Our whole life is solving puzzles. ~Erno Rubik
Autistics, like all people, face puzzles and challenges in life.
Autistics have to navigate the social world.
They have to deal with sensory challenges.
And they have to manage the stress of living in an unpredictable non-autistic society.
Here are some games and tools to help autistics and their families.
101 Games and Activities For Children With Autism, Asperger’s and Sensory Processing Disorders
Kids speak through play.
When autistic children play, they improve their motor, language, and social skills.
But sometimes it can be hard to engage autistic children in play.
Pediatric occupational therapist Tara Delaney gives the answer.
In 101 Games and Activities for Children with Autism, Asperger’s, and Sensory Processing Disorders, she shows you how to teach your children by moving their bodies through play.
These interactive games are quick to learn but will offer hours of fun and learning for your child.
You and your child can play these games indoors or outdoors.
So your child can enjoy them at home, outside, or on field trips!
This resource has more than one hundred games that can help your child:
- make eye-contact, stay focused, and strengthen his or her motor skills
- associate words with objects and improve language and numerical skills
- learn how to interact with others, how to take turns, and other social skills needed for attending preschool and school
Tara Delaney M.S., OTR, is the Executive Director of Steps Therapy Inc.
She specializes in sensory integration, autism, ADHD, learning disabilities, and social skills development.
Any child needs to learn how to understand and master her/his emotions.
Otherwise, those emotions will master your child.
Dr. Mark Jones uses animated animals to teach cognitive and behavioral skills to children.
Here are some of the skills you child can learn:
- Breathing skills to help with sleep, anger, tantrums, and frustrations
- Distraction skills to help aid focus and to break cycles
- Relaxation skills to help reduce anxiety
- Positive affirmations to increase self-esteem
Make Belief Comics
Social stories are a promising way to teach children on the autism spectrum.
At Make Belief Comix, children and adults can create their own comic strip stories.
It’s a lot of fun! You can use the principles of a social story in any comic designed there.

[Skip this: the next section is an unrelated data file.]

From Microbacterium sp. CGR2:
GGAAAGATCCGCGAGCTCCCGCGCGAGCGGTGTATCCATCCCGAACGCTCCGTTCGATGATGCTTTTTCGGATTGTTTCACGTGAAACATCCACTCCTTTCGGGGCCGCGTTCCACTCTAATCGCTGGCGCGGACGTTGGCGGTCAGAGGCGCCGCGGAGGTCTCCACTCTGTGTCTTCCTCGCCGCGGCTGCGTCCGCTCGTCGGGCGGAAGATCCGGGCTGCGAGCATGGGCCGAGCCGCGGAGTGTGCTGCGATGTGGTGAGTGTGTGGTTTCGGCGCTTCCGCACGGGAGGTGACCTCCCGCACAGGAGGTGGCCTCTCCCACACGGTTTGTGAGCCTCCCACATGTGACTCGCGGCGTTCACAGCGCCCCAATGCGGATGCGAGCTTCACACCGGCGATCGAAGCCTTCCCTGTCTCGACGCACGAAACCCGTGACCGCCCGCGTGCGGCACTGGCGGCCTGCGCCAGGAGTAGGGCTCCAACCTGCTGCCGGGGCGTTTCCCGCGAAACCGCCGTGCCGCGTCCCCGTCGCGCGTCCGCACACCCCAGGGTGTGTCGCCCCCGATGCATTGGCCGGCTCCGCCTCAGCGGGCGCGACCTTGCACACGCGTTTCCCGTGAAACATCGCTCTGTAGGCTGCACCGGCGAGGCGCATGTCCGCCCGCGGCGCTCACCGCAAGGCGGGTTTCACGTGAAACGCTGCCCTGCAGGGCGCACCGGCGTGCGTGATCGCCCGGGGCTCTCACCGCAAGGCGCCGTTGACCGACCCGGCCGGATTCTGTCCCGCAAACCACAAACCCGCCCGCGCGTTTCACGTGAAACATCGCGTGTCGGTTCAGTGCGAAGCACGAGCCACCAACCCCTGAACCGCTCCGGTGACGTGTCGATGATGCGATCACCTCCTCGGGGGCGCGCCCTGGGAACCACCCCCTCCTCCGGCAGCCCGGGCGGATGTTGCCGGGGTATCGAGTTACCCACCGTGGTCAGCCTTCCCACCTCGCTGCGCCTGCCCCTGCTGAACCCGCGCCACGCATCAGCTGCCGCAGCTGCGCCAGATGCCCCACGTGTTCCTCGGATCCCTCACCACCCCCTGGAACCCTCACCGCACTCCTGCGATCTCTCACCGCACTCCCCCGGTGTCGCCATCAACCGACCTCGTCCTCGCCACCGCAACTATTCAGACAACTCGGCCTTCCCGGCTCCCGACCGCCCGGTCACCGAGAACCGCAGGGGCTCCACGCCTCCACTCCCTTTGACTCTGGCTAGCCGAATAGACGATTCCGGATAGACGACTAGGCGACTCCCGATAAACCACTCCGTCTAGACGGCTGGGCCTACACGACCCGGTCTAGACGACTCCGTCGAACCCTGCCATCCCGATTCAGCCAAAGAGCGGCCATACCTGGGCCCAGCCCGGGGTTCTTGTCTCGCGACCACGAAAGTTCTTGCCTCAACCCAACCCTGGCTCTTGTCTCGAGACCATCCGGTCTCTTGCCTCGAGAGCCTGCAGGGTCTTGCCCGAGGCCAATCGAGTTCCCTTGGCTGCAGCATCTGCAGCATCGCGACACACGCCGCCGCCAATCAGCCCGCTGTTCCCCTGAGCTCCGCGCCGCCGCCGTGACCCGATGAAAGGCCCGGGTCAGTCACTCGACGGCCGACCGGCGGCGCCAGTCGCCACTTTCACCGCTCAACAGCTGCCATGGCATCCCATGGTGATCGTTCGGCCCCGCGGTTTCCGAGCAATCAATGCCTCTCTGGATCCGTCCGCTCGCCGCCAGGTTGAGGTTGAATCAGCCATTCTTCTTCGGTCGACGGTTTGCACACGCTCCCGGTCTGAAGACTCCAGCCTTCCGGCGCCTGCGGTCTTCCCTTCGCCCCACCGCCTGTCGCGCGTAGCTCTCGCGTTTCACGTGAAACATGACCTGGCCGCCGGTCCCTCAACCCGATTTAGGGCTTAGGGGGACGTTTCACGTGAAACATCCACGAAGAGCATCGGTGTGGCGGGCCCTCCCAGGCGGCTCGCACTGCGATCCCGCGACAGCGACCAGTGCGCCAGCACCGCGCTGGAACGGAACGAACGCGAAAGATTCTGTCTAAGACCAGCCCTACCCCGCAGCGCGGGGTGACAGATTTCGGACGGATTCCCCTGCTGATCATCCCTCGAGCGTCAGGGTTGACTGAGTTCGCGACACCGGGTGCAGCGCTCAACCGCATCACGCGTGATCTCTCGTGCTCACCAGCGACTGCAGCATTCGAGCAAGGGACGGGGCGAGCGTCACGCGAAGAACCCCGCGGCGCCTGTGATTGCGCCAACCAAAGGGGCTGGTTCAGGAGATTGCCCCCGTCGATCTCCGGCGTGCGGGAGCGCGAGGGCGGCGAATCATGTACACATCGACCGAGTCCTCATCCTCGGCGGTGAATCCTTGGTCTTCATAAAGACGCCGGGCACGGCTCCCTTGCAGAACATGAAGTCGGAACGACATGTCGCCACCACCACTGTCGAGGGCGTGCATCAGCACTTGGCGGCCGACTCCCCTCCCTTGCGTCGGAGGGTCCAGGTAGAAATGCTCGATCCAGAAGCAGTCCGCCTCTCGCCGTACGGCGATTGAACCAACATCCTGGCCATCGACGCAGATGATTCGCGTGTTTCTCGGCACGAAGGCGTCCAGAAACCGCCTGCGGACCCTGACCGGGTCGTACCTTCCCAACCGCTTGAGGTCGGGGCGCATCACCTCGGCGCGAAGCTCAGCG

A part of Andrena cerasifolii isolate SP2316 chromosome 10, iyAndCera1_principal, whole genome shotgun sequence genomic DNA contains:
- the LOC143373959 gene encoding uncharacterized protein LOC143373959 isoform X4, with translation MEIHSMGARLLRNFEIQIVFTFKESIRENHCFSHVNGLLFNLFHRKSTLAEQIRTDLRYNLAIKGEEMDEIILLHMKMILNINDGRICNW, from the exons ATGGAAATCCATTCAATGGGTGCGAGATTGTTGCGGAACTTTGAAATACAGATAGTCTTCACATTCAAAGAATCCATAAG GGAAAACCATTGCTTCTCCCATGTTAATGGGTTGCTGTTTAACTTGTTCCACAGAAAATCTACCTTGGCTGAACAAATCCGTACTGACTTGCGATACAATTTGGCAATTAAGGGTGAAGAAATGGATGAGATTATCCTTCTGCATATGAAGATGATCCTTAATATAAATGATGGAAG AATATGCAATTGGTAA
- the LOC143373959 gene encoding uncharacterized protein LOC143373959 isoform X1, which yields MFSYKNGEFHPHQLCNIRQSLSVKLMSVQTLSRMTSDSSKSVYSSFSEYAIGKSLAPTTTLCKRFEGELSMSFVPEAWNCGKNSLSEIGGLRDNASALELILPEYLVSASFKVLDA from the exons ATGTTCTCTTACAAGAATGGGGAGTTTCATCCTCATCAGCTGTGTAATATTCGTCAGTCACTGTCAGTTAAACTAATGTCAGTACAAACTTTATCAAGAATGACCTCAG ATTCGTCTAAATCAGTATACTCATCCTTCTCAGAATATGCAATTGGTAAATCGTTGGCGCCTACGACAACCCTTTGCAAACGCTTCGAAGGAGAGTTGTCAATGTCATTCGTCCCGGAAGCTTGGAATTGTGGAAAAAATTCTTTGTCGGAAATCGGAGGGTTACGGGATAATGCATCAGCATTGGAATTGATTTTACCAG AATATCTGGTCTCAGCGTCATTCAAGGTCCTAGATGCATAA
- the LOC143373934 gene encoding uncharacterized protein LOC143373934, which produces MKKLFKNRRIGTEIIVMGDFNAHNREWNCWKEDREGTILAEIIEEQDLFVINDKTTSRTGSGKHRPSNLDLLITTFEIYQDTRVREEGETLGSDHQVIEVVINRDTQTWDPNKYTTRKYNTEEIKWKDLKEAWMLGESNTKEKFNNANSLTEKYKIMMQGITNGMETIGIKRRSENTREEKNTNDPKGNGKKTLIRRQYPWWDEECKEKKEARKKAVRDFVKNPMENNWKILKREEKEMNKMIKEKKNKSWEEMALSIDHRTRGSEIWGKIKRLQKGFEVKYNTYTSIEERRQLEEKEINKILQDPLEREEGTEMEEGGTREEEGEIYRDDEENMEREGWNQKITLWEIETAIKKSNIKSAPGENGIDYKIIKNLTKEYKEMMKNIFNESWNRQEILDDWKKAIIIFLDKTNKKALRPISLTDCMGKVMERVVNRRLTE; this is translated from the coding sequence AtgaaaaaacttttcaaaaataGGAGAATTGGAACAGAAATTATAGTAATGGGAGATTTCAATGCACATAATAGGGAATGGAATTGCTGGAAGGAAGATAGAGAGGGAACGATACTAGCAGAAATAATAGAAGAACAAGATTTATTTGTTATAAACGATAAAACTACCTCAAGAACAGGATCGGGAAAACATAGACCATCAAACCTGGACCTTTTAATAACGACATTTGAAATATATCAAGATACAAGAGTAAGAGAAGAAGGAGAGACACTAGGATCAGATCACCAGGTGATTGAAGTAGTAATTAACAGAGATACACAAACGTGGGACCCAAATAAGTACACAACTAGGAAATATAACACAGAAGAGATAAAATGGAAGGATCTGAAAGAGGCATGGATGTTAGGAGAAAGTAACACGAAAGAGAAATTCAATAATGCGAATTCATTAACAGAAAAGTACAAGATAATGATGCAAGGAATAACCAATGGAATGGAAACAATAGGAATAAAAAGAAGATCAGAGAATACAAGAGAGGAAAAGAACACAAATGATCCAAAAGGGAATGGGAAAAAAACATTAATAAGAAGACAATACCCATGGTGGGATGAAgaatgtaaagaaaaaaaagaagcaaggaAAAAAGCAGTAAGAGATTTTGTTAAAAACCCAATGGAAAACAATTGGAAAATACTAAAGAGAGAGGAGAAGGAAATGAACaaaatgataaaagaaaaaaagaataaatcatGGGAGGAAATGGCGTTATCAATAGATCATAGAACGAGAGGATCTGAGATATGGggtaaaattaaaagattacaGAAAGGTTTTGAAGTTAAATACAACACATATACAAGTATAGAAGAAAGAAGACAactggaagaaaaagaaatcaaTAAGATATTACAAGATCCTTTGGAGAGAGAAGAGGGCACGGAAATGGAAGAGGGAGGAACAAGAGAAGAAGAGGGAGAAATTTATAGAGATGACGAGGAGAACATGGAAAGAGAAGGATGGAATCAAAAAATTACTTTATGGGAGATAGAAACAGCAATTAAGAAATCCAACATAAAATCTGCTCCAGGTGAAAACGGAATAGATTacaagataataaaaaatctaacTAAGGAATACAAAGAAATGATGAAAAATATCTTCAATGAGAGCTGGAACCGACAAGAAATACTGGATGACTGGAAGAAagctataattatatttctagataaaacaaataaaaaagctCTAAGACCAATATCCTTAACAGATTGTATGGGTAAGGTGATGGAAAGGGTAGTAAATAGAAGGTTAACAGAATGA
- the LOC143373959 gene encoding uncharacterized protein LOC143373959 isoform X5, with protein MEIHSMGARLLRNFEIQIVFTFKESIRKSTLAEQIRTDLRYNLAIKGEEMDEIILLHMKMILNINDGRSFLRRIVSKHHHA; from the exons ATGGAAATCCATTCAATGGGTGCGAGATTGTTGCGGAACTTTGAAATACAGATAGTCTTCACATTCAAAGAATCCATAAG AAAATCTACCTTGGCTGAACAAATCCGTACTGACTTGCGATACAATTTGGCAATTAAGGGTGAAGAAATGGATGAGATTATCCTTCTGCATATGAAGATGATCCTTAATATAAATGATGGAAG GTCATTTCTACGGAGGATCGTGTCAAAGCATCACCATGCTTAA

Fun and Function’s Blue Weighted Compression Vest.
Temple Grandin wrote about her struggles with sensory related stress.
She designed her own pressure machine to relieve the stress.
Read about benefits of vests as described here:
Our 2 in 1 weighted compression vest is made to calm and provide steady proprioceptive input, as the combined pressure and weight functions as a reassuring deep hug. Weights are safely positioned in pockets inside the vest and can be added or removed. Deep pressure can be intensified or removed as the tightness can be altered via Hook and Loop closures at the trunk and shoulders. Machine washable.
An added resource:
Autism Products is Better Business Bureau approved site where you can check many weighted vests according to your budget needs.
Chew Stixx Pencil Toppers
Many autistic children chew on pens, paper or even their own clothing.
These pencil toppers are a great solution for teachers and children alike.
Here’s a quote describing this sensory tool:
The Sensory University has created an all new pencil topper using its top-selling Chew Stixx Product. If your child bites, chews, or grinds, give them something safe to chew on. The Chew Stixx Pencil Topper fits any number 2 pencil, decreases lead exposure, is safe for teeth, is socially acceptable, is allowed in classrooms, increases attention, lowers anxiety levels, and has been proven to improve concentration skills in children constantly seeking sensory input. Excellent for streamline and special needs children. Package includes one smooth and one knobby surfaced topper. Not for use with children under 4 years of age.
Big Top Game
The Big Top Game is designed for kids with autism and/or Non Verbal Learning Disabilities (NVLD).
The Big Top Game helps kids learn empathy and interpersonal skills.
The learning objectives are:
- increasing interpersonal and communication skills
- learning empathy
- improving skills in expressing feelings
- improving self-esteem
- developing more insight into ourselves and our autism
The Big Top Game designers paid special attention to the needs and learning styles of the children
The game targets (1) Effective Sensory Stimuli, (2) Behavioral Reinforcement, (3) Social/emotional development, and (4) Educational skills development.
In the game, animals have escaped from the circus, and the players have to work together to rescue them and return them to the circus.
Age range: Grades 1-6 and older children when appropriate.
So there you have some of my ‘wish list’ activities, games, and tools for children on the autism spectrum.
photo credit: Willow&Monk: Girl Contemplates the World
This is an incomplete list. I made it incomplete on purpose, because I’d like to you to tell us about your favorite games, activities and tools for children on the autism spectrum.
Share them in the comments!